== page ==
No one asks for their employment verification or computes their debt-to-income
ratio. Yet, when it comes to buying,
selling, or renovating a home the family fur baby apparently plays an important
role in the process.
The National Association of Realtors® (NAR) has just released results of its
annual survey on remodeling, titling it Animal
House: Remodeling Impact Report. The survey found that 81 percent of
respondents reported that animal-related considerations play a role in their decisions
about the next living situation.
"In 2016, 61 percent of U.S. households either have a pet or plan to
get one in the future, so it is important to understand the unique needs and
wants of animal owners when it comes to homeownership " said NAR President
William E. Brown. "Realtors understand that when someone buys a home, they
are buying it with the needs of their whole family in mind; ask pet owners, and
they will enthusiastically agree that their animals are part of their
Among pet-owning homeowners who responded to NAR's survey, 99 percent said
they did indeed view their animals as a family member. NAR says this is backed up by the sacrifices
pet owners are willing to make in the home buying and selling process. Eighty-nine percent said they would not give
up their pet in deference to housing restrictions or limitations. Nineteen percent said they would consider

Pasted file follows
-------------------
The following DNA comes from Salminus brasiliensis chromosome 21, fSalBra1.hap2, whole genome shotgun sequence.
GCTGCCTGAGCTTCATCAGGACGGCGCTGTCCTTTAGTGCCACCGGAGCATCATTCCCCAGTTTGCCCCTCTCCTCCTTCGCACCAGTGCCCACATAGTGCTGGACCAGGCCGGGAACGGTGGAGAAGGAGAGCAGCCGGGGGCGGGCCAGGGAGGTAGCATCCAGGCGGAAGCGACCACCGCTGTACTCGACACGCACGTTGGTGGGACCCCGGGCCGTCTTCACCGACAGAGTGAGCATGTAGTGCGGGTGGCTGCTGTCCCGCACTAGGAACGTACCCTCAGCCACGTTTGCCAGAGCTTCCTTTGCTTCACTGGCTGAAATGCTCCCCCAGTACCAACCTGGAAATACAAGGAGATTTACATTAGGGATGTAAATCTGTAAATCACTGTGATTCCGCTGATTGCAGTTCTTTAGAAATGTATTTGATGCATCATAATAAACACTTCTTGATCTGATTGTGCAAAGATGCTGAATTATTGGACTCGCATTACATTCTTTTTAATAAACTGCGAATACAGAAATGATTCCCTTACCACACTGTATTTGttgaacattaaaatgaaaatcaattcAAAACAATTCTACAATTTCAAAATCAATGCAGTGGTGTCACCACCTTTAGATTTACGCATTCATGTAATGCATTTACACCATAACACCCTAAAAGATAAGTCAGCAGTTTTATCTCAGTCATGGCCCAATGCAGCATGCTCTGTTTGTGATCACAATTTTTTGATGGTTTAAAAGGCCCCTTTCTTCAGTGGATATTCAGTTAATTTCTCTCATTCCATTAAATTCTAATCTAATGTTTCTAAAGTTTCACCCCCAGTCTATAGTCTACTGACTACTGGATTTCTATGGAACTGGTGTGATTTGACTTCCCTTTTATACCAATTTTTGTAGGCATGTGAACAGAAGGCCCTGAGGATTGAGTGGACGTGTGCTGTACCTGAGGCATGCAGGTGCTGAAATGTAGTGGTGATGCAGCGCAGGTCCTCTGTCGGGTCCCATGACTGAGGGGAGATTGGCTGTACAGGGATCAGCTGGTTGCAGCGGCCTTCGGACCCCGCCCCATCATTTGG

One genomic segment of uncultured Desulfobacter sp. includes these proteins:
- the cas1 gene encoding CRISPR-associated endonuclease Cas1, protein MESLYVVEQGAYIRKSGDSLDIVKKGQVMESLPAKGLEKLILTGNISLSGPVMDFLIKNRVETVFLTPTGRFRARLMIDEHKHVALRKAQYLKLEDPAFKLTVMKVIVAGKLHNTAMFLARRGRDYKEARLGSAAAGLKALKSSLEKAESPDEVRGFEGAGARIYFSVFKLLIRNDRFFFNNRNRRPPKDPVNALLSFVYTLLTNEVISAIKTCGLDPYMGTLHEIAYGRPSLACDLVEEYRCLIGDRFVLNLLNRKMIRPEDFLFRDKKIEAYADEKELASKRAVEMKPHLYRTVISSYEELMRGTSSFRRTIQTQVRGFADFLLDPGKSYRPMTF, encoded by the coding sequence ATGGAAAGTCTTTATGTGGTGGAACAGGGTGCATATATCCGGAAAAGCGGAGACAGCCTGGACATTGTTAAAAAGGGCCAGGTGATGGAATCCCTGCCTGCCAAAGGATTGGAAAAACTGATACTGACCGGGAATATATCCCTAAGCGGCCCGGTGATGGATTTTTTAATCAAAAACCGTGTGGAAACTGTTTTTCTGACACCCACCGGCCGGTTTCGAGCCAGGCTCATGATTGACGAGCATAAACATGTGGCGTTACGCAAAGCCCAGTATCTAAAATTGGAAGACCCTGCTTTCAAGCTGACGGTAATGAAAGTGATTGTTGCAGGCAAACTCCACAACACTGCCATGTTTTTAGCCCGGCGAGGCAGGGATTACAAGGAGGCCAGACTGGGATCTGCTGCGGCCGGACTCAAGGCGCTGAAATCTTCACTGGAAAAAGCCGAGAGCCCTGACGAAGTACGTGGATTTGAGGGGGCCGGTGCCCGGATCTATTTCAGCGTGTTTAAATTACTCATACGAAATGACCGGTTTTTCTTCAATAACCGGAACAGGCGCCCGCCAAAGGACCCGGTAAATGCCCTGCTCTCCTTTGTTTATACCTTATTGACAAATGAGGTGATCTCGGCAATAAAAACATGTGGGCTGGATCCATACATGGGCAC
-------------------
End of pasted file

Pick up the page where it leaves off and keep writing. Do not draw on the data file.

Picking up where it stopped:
moving to accommodate their pet, and 12 percent said they have actually done
Fifty-two percent of respondents said they had completed a home renovation
project specifically on behalf of a pet.
Of those who had done so, 23 percent built a fence, 12 percent added a
dog door, and 10 percent installed laminate flooring. NAR ranks completed remodeling projects with "Joy
Scores" on a scale of one to 10 gauging the homeowner's degree of enjoyment.
Adding a fenced yard and installing laminated floors received scores of 9.4
while a dog door scored 9.2.
Eighty-three percent of pet-owners surveyed own a dog which, NAR says, helps
explain the overwhelming popularity of dog-related projects. Forty-three percent were cat owners, 9
percent own birds, reptiles, or other small animals, 8 percent a fish and 5
percent own a farm animal.
NAR also surveyed its members about pets and homeownership. They responded that one-third of their pet-owning
clients have often or very often refused to make an offer on a home that they
did not consider ideal for their animal.
Realtors also noted that 61 percent of buyers find it difficult or very
difficult to locate a rental property or a homeowners' association that accommodates
One downside to animal ownership is their impact on selling a home. Sixty-seven percent of Realtors surveyed
called that impact moderate to major and about the same percentage said they
advise sellers to always replace anything in the home damaged by an animal,
have the home cleaned to remove any animal scents, and to take animals out of
the home during an open house or showing.
When asked about their own relationship with animals, 80 percent of NAR
members said they consider themselves animal lovers and 68 percent said they have
pets of their own. Twelve percent volunteer for an organization that helps
animals, and 21 percent plan to volunteer in the future.